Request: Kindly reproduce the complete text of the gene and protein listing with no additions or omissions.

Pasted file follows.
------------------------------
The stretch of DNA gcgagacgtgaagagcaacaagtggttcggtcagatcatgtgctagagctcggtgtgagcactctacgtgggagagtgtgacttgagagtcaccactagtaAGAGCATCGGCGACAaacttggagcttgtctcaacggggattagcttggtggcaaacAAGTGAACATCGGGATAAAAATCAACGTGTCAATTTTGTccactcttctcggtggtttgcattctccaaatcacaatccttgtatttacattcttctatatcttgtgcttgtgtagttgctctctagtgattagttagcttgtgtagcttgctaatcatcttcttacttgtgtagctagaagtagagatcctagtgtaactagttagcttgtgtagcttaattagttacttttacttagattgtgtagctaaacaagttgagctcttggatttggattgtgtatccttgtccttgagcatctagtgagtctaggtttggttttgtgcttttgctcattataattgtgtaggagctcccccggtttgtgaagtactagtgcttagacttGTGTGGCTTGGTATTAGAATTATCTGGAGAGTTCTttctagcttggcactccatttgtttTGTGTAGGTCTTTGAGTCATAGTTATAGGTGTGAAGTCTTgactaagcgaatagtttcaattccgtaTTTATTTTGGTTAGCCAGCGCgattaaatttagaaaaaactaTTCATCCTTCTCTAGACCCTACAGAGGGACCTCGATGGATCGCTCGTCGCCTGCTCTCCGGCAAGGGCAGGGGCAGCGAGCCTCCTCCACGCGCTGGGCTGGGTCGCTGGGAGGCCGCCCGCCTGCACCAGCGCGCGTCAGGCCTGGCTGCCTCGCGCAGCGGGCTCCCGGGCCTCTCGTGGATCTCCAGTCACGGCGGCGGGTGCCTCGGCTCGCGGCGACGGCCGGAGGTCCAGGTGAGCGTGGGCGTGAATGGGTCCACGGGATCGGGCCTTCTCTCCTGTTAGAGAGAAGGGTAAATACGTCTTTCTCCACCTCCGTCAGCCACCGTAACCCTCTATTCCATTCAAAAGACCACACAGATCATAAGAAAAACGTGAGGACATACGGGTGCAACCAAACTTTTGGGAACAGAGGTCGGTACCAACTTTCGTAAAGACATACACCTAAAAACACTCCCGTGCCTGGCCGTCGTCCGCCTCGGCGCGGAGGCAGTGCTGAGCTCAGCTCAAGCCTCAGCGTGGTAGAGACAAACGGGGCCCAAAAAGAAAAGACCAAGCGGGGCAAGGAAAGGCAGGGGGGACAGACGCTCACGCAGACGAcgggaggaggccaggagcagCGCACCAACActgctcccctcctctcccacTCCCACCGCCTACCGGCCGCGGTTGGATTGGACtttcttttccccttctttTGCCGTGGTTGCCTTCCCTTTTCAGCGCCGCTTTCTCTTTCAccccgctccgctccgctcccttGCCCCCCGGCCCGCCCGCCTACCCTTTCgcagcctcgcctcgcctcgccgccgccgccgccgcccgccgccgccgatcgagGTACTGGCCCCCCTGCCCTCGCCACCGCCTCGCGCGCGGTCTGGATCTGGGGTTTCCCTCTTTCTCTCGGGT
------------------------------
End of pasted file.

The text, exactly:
The stretch of DNA gcgagacgtgaagagcaacaagtggttcggtcagatcatgtgctagagctcggtgtgagcactctacgtgggagagtgtgacttgagagtcaccactagtaAGAGCATCGGCGACAaacttggagcttgtctcaacggggattagcttggtggcaaacAAGTGAACATCGGGATAAAAATCAACGTGTCAATTTTGTccactcttctcggtggtttgcattctccaaatcacaatccttgtatttacattcttctatatcttgtgcttgtgtagttgctctctagtgattagttagcttgtgtagcttgctaatcatcttcttacttgtgtagctagaagtagagatcctagtgtaactagttagcttgtgtagcttaattagttacttttacttagattgtgtagctaaacaagttgagctcttggatttggattgtgtatccttgtccttgagcatctagtgagtctaggtttggttttgtgcttttgctcattataattgtgtaggagctcccccggtttgtgaagtactagtgcttagacttGTGTGGCTTGGTATTAGAATTATCTGGAGAGTTCTttctagcttggcactccatttgtttTGTGTAGGTCTTTGAGTCATAGTTATAGGTGTGAAGTCTTgactaagcgaatagtttcaattccgtaTTTATTTTGGTTAGCCAGCGCgattaaatttagaaaaaactaTTCATCCTTCTCTAGACCCTACAGAGGGACCTCGATGGATCGCTCGTCGCCTGCTCTCCGGCAAGGGCAGGGGCAGCGAGCCTCCTCCACGCGCTGGGCTGGGTCGCTGGGAGGCCGCCCGCCTGCACCAGCGCGCGTCAGGCCTGGCTGCCTCGCGCAGCGGGCTCCCGGGCCTCTCGTGGATCTCCAGTCACGGCGGCGGGTGCCTCGGCTCGCGGCGACGGCCGGAGGTCCAGGTGAGCGTGGGCGTGAATGGGTCCACGGGATCGGGCCTTCTCTCCTGTTAGAGAGAAGGGTAAATACGTCTTTCTCCACCTCCGTCAGCCACCGTAACCCTCTATTCCATTCAAAAGACCACACAGATCATAAGAAAAACGTGAGGACATACGGGTGCAACCAAACTTTTGGGAACAGAGGTCGGTACCAACTTTCGTAAAGACATACACCTAAAAACACTCCCGTGCCTGGCCGTCGTCCGCCTCGGCGCGGAGGCAGTGCTGAGCTCAGCTCAAGCCTCAGCGTGGTAGAGACAAACGGGGCCCAAAAAGAAAAGACCAAGCGGGGCAAGGAAAGGCAGGGGGGACAGACGCTCACGCAGACGAcgggaggaggccaggagcagCGCACCAACActgctcccctcctctcccacTCCCACCGCCTACCGGCCGCGGTTGGATTGGACtttcttttccccttctttTGCCGTGGTTGCCTTCCCTTTTCAGCGCCGCTTTCTCTTTCAccccgctccgctccgctcccttGCCCCCCGGCCCGCCCGCCTACCCTTTCgcagcctcgcctcgcctcgccgccgccgccgccgcccgccgccgccgatcgagGTACTGGCCCCCCTGCCCTCGCCACCGCCTCGCGCGCGGTCTGGATCTGGGGTTTCCCTCTTTCTCTCGGGT